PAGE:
Former Army Staff Sgt. Clinton L. Romesha addresses the audience as he is recognized for receiving the Medal of Honor at the Pentagon, Feb. 11, 2013.
Medal of Honor recipient Clint Romesha says people need to stop "armchair quarterbacking" what they would do during a school shooting.
In an appearance on CNN's The Lead with Jake Tapper, Romesha said all those would-be heroes should "stop talking about it" if they've never been in a situation like that. Although the question from Tapper was vague and mentioned "some people" were saying they would have run into Marjory Stoneman Douglas High School to confront the gunman, President Donald Trump said earlier this week he would have "run in there," even if he were unarmed.
Trump went on to criticize police officers on scene, saying they "weren't exactly Medal of Honor winners."
Romesha — who is a Medal of Honor winner (yes, I know, he's a recipient and you don't "win" it) — knows a thing or two about running into fire. During a coordinated attack on his outpost in Afghanistan in 2009, Romesha ran repeatedly through enemy fire to tend to wounded soldiers, lead his men, and kill enemy fighters.
Here's what he said in full:
It's one of those...I never looked to go be a hero. I guess I don't feel like I've ever been a hero. I'm just someone who did a job. Until you're actually put in that experience, that situation, it's all about timing. We're all going to be faced with something in our lives. But to hear someone say in hindsight — armchair quarterbacking — 'Yeah I would've ran in there and would've done this, that, and the other,' well until you do it, you know, stop talking about it.
Chief Mass Communication Spc. Keith DeVinney sleeps between exercises during Fleet Combat Camera Pacific's Winter Quick Shot 2013 combined field training exercise in the Angeles National Forest near Azusa, Calif., Feb. 17, 2013. (U.S. Navy/Mass Communication Specialist 1st Class Peter D. Blair)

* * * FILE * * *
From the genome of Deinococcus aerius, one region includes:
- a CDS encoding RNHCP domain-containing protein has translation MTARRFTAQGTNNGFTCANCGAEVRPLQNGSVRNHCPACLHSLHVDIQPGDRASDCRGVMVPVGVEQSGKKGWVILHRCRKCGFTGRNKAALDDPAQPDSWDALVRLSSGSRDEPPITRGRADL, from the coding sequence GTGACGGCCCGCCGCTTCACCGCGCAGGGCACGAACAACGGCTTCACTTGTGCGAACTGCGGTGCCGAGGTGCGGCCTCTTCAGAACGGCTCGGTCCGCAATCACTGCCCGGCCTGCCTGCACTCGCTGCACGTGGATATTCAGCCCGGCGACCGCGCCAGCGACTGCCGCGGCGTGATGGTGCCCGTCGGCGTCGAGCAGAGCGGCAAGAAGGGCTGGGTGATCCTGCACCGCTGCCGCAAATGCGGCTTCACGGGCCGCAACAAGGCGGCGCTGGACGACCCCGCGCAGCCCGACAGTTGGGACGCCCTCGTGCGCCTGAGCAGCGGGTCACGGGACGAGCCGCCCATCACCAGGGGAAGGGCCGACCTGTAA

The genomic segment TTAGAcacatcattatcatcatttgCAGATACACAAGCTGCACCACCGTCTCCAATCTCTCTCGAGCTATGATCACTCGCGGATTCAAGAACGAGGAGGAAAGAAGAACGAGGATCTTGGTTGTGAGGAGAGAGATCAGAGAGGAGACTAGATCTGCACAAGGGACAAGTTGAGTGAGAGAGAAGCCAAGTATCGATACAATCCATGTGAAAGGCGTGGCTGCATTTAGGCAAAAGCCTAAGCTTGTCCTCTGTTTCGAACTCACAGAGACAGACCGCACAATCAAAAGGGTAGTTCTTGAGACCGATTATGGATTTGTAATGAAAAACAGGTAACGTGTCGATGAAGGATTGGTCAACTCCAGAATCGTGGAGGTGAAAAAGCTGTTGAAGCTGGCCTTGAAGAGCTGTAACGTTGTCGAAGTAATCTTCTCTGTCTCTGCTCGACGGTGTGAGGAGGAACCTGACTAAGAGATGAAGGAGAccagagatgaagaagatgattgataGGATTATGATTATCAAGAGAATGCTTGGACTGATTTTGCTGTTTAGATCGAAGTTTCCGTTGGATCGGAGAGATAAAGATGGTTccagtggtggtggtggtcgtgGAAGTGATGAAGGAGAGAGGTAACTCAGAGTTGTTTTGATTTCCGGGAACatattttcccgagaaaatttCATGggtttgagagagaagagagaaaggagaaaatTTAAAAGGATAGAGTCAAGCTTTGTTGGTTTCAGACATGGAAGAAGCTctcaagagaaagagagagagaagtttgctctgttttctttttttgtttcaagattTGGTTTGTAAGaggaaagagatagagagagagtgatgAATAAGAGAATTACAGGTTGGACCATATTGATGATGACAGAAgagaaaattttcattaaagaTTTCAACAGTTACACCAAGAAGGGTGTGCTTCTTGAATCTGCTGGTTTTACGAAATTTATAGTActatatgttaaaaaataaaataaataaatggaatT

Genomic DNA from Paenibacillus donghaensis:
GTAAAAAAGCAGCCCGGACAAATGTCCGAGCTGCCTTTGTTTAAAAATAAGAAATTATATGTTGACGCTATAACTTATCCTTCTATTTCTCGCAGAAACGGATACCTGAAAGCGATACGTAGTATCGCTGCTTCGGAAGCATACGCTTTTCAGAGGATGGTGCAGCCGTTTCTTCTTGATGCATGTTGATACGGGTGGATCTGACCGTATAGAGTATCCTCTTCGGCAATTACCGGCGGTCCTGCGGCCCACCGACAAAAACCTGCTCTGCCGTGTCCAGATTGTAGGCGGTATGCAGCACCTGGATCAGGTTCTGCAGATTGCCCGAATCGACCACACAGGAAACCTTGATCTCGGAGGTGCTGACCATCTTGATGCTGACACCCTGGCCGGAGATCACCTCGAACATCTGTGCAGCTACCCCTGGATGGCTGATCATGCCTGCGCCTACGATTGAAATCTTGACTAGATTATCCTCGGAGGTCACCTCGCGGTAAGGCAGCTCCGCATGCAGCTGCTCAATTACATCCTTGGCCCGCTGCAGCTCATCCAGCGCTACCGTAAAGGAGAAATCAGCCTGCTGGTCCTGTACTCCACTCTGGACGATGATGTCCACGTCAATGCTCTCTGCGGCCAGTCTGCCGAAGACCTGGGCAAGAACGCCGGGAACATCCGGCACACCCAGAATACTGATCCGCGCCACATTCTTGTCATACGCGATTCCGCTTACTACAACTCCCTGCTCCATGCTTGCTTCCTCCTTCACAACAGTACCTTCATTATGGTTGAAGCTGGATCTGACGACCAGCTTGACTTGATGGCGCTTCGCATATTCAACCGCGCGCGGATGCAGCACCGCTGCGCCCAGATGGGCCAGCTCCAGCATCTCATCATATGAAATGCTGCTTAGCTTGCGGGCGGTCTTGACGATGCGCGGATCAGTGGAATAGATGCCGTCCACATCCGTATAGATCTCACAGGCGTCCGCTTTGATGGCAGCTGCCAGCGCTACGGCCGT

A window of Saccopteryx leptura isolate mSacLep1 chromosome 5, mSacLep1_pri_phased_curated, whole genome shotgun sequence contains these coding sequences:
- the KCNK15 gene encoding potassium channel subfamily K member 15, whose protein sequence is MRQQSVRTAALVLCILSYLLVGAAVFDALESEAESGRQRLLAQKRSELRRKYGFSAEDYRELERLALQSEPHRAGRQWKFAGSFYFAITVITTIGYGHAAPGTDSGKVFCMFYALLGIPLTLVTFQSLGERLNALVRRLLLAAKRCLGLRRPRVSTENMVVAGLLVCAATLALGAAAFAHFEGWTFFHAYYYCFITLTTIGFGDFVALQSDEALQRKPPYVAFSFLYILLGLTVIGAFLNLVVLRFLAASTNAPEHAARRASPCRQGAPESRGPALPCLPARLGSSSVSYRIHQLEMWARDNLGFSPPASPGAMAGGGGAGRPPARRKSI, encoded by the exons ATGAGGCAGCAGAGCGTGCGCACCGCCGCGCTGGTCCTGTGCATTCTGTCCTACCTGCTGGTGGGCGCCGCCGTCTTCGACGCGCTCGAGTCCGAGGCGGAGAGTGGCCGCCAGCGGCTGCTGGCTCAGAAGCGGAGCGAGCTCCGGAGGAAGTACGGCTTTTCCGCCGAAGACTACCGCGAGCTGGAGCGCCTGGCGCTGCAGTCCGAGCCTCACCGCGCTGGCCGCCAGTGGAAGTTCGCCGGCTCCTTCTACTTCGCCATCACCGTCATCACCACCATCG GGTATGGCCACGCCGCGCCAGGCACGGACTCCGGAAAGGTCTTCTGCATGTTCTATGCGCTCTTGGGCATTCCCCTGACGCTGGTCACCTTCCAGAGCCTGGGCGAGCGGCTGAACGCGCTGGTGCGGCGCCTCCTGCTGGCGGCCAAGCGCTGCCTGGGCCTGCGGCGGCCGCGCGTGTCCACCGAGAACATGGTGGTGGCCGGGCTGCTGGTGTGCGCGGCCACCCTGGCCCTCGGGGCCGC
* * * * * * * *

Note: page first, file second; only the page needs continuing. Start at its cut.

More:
(Reuters Health) - Soldiers who experience sleep problems during basic combat training may be more likely to struggle with psychological distress, attention difficulties, and anger issues during their entry into the military, a recent study suggests.
"These results show that it would probably be useful to check in with new soldiers over time because sleep problems can be a signal that a soldier is encountering difficulties," said Amanda Adrian, lead author of the study and a research psychologist at the Center for Military Psychiatry and Neuroscience at Walter Reed Army Institute of Research in Silver Spring, Maryland.
"Addressing sleep problems early on should help set soldiers up for success as they transition into their next unit of assignment," she said by email.
Thousands of U.S. service members who've been sent to operate along the Mexico border will receive a military award reserved for troops who "encounter no foreign armed opposition or imminent hostile action."
The Pentagon has authorized troops who have deployed to the border to assist U.S. Customs and Border Protection (CBP) since last April to receive the Armed Forces Service Medal. Details about the decision were included in a Marine Corps administrative message in response to authorization from the Defense Department.
There is no end date for the award since the operation remains ongoing.
Photo: US District Court for the Eastern District of Virginia
A former sailor who was busted buying firearms with his military discount and then reselling some of them to criminals is proving to be a wealth of information for federal investigators.
Julio Pino used his iPhone to record most, if not all, of his sales, court documents said. He even went so far as to review the buyers' driver's license on camera.
It is unclear how many of Pino's customer's now face criminal charges of their own. Federal indictments generally don't provide that level of detail and Assistant U.S. Attorney William B. Jackson declined to comment.
Carson Thomas, a healthy and fit 20-year-old infantryman who had joined the Army after a brief stint in college, figured he should tell the medics about the pain in his groin he had been feeling. It was Feb. 12, 2012, and the senior medic looked him over and decided to send him to sick call at the base hospital.
It seemed almost routine, something the Army doctors would be able to diagnose and fix so he could get back to being a grunt.
Now looking back on what happened some seven years later, it was anything but routine.
U.S. Army Cpt. Katrina Hopkins and Chief Warrant Officer 2 James Rogers, assigned to Task Force Warhorse, pilot a UH-60 Black Hawk helicopter during a medical evacuation (MEDEVAC) operation at Camp Taji, Iraq, Dec. 18, 2018. (U.S. Army photo by Spc. Javion Siders)
U.S. forces must now ask the Iraqi military for permission to fly in Iraqi airspace before coming to the aid of U.S. troops under fire, a top military spokesman said.
However, the mandatory approval process is not expected to slow down the time it takes the U.S. military to launch close air support and casualty evacuation missions for troops in the middle of a fight, said Army Col. James Rawlinson, a spokesman for Combined Joint Task Force-Operation Inherent Resolve.